Vice Minister of Foreign Affairs JC Wu pointed out that Taiwan is a place where different faiths exist and flourish, whether it being Buddhism, Taoism, Christianity, Catholicism, or Islam. Taiwan looks to deliver a message to the world that it cherishes the value of harmony and inclusion. The present Colloquium gathers leaders across religions, builds conduits for communications and enables a platform for interactions and co-operations, and as such, it will most certainly contribute to the advancement of world peace and harmony.
The PCID Secretary General and the Bishop of the Holy Heart Church, H.E.Msgr. Miguel Angel Ayuso Guixot, M.C.C.J., pointed out that to opt for the path of non-violence is a matter of life and death as it goes far beyond sketches on the drawing board. It takes everyone and all co-operations to abolish violence of all sorts that inevitably draw severe consequences. It is therefore our sincere hope that the present Colloquium will provide opportunities for all to recognize emerging and burning issues resulting from any violence, and to collectively look for solutions by talking to our buddhist friends the world over. And consequently, we hope, that more people will join the cause by starting from within their own families, communities, politics, civil and religious establishments, to proactively promote a new attitude on life that rejects and curbs violence, and holds respect for other people.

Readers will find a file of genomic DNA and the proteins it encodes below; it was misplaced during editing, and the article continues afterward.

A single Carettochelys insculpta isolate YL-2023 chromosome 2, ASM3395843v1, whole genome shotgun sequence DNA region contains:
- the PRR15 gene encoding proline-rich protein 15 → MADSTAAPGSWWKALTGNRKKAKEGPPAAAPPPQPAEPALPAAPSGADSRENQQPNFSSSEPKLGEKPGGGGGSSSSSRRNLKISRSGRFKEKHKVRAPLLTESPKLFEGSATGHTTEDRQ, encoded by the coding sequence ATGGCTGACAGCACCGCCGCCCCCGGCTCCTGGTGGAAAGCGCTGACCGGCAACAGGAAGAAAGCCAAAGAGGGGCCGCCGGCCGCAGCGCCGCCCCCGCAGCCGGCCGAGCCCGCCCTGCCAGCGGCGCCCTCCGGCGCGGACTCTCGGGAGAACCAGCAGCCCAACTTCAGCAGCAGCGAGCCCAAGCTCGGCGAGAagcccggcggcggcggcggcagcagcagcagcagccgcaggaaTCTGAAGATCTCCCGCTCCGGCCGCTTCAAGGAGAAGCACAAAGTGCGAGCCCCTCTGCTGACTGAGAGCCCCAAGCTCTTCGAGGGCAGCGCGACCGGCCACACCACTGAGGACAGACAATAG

The Colloquium will focus on the impact on society that religions are capable of, and give thoughts to putting an end to disputes by transforming the cause of violence. Symposium highlight will include topiccs on what gives rise to violence, how to curb violence, how to cultivate non-violent lifestyles, how to amend past mistakes and heal losses by learning from real-life lessons, how best to go the distance ahead together … The platform also serves to be indicative of possible trends for cross-religion dialogues between Christianity and Buddhism, as well as for future communications among Christians and Buddhists. At the Colloquium, common grounds will be identified and reservations for differences allowed, and it invites all to forge ahead towards a world in peace.
The four-day Colloquium expects the participation of hundred-plus scholars and experts from home and abroad, invited by Catholic and Buddhist organizations. Symposium moderators and presentors are from the Vatican, the USA, Canada, Germany, Italy, Japan, Korea, Thailand, India, Myanmar, Vietnam, Laos, the Philippines, Mongolia, Hong Kong, and Taiwan. The LJM Lower Monastery (Sheng Shan Temple) is the event site from Nov. 13 to Nov. 15, whereas the congregation will move to the unique Museum of World Religions for its last day agenda and closing ceremony on Nov. 16. It is understood that the PCID Chairman, H.E. Msgr. Cardinal Jean-Louis Tauran, will visit Taiwan to join the occasion to give expression of his appreciation and support to the Buddhist friends.